Thematic Apperception Test (Encyclopedia of Medicine)
The thematic apperception test (TAT) is a projective personality test that was designed at Harvard in the 1930s by Christiana D. Morgan and Henry A. Murray. Along with the MMPI and the Rorschach, the TAT is one of the most widely used psychological tests. A projective test is one in which a person's patterns of thought, attitudes, observational capacity, and emotional responses are evaluated on the basis of responses to ambiguous test materials. The TAT consists of 31 pictures that depict a variety of social and interpersonal situations. The subject is asked to tell a story about each picture to the examiner. Of the 31 pictures, 10 are gender-specific while 21 others can be used with adults of either sex and with children. As of 2001, the TAT is distributed by Harcourt Brace Educational Measurement.
The original purpose of the TAT was to reveal the underlying dynamics of the subject's personality, such as internal conflicts, dominant drives and interests, motives, etc. The specific motives that the TAT assesses include the need for achievement, need for power, the need for intimacy, and problem-solving abilities. After World War II, however, the TAT was used by psychoanalysts and clinicians from other schools of thought to evaluate emotionally disturbed patients. Another shift took place in the 1970s, when the...
(The entire section is 819 words.)
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Thematic Apperception Test (Encyclopedia of Mental Disorders)
The Thematic Apperception Test, or TAT, is a projective measure intended to evaluate a person's patterns of thought, attitudes, observational capacity, and emotional responses to ambiguous test materials. In the case of the TAT, the ambiguous materials consist of a set of cards that portray human figures in a variety of settings and situations. The subject is asked to tell the examiner a story about each card that includes the following elements: the event shown in the picture; what has led up to it; what the characters in the picture are feeling and thinking; and the outcome of the event.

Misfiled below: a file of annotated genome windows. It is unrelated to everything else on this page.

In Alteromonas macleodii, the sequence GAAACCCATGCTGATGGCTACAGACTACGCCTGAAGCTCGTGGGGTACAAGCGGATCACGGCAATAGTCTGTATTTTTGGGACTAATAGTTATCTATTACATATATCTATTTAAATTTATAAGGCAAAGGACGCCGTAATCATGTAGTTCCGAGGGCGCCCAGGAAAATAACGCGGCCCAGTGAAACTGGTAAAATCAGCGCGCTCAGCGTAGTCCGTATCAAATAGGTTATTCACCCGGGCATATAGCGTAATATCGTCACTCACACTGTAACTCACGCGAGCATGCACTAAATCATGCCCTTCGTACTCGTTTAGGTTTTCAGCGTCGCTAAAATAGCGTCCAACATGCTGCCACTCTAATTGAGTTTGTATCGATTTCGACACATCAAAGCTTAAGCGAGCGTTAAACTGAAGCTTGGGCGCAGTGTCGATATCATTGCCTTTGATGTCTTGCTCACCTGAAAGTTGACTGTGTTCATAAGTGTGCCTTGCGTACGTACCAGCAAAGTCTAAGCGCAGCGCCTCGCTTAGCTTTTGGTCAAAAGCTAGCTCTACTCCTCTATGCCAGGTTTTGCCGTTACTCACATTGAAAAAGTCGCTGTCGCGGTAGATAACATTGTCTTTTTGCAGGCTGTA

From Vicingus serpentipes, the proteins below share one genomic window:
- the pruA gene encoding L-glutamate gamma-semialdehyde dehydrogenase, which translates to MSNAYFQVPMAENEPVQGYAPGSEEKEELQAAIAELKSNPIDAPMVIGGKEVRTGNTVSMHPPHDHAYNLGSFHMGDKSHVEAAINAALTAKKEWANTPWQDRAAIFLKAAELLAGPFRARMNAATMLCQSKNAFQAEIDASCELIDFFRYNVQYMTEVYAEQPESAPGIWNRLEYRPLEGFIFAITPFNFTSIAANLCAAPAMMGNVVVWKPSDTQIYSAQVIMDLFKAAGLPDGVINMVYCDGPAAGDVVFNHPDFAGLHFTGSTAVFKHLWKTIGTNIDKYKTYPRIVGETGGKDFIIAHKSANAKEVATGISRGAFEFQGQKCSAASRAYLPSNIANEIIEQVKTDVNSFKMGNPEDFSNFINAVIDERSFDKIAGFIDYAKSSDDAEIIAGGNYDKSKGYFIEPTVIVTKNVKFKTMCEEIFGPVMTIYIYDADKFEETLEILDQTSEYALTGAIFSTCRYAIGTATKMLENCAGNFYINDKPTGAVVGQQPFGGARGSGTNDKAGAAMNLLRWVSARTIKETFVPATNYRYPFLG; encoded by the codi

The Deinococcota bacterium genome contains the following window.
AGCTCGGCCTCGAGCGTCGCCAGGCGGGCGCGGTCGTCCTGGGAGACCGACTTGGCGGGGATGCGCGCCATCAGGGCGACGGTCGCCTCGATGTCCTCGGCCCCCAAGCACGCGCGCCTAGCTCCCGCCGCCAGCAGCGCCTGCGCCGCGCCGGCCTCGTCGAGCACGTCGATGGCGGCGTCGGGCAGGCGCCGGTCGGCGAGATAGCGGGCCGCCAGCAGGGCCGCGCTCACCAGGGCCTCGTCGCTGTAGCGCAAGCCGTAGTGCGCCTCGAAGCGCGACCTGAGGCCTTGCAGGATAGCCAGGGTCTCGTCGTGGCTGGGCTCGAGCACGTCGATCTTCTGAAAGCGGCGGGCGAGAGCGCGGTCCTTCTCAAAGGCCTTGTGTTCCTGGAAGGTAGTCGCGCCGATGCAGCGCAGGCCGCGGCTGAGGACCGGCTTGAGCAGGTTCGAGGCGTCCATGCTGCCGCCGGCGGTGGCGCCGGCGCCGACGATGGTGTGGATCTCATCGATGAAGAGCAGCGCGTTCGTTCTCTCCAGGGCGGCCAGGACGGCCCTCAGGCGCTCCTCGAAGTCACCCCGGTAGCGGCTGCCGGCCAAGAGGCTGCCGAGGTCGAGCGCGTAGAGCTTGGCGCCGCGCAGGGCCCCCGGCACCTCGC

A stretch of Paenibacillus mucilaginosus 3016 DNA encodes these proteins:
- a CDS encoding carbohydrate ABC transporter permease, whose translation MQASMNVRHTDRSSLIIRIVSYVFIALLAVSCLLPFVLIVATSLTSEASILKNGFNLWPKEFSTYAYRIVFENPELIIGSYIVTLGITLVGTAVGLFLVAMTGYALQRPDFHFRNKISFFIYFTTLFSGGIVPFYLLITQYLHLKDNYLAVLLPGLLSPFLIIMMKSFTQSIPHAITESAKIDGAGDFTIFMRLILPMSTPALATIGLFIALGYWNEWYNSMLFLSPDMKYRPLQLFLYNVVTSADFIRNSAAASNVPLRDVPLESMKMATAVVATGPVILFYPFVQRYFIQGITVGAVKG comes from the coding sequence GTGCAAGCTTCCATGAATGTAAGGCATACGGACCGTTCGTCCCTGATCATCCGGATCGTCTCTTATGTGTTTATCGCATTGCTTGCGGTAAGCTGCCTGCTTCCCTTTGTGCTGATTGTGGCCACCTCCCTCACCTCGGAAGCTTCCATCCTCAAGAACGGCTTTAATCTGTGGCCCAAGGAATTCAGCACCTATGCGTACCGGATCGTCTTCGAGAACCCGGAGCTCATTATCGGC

Because the TAT is an example of a projective instrumentthat is, it asks the subject to project his or her habitual patterns of thought and emotional responses onto the pictures on the cardsmany psychologists prefer not to call it a "test," because it implies that there are "right" and "wrong" answers to the questions. They consider the term "technique" to be a more accurate description of the TAT and other projective assessments.
The TAT is often administered to individuals as part of a battery, or group, of tests...
(The entire section is 2429 words.)
Thematic Apperception Test (Encyclopedia of Psychology)
The Thematic Apperception Test is an untimed, individually administered psychological test used for personality assessment. Suitable for ages 14-40, it is used to identify dominant drives, emotions, and conflicts, as well as levels of emotional maturity, observational skills, imagination, and creativity. The subject is shown a series of pictures, one at a time, and asked to make up a story about each one, and his or her responses are evaluated by a trained psychologist. The test is usually given in two sessions, with 10 pictures shown in each one. Sessions are untimed but generally last about an hour. (For children ages 3-10, see Children's Apperception Test.)
McCullough, Virginia. Testing and Your Child: What You Should Know About 150 of the Most Common Medical, Educational, and Psychological Tests. New York: Plume, 1992.
Shore, Milton F., Patrick J. Brice, and Barbara G. Love. When Your Child Needs Testing: What Parents, Teachers, and Other Helpers Need to Know about Psychological Testing. New York: Crossroad, 1992.
Walsh, W. Bruce, and Nancy E. Betz. Tests and Assessment. 2nd ed. Englewood Cliffs, NJ: Prentice Hall, 1990.
(The entire section is 200 words.)
Thematic Apperception Test (Encyclopedia of Children's Health)
The Thematic Apperception Test is a projective personality test.
The Thematic Apperception Test (TAT) is widely used to research certain topics in psychology, such as dreams and fantasies, mate selection, the factors that motivate people's choice of occupations, and similar subjects. It is sometimes used in psychiatric evaluations to assess disordered thinking and in forensic examinations to evaluate crime suspects, even though it is not a diagnostic test. The TAT can be used to help people understand their own personality in greater depth and build on that knowledge in making important life decisions. Lastly, it is sometimes used as a screener in psychological evaluations of candidates for high-stress occupations (law enforcement, the military, religious ministry, for example).
The TAT is a projective personality test that was designed at Harvard University in the 1930s by Christiana D. Morgan and Henry A. Murray. Along with the Minnesota Multiphasic Personality Inventory (MMPI) and the Rorschach inkblot test, the TAT is one of the most widely used psychological tests. A projective test is one in which a person's...
(The entire section is 720 words.)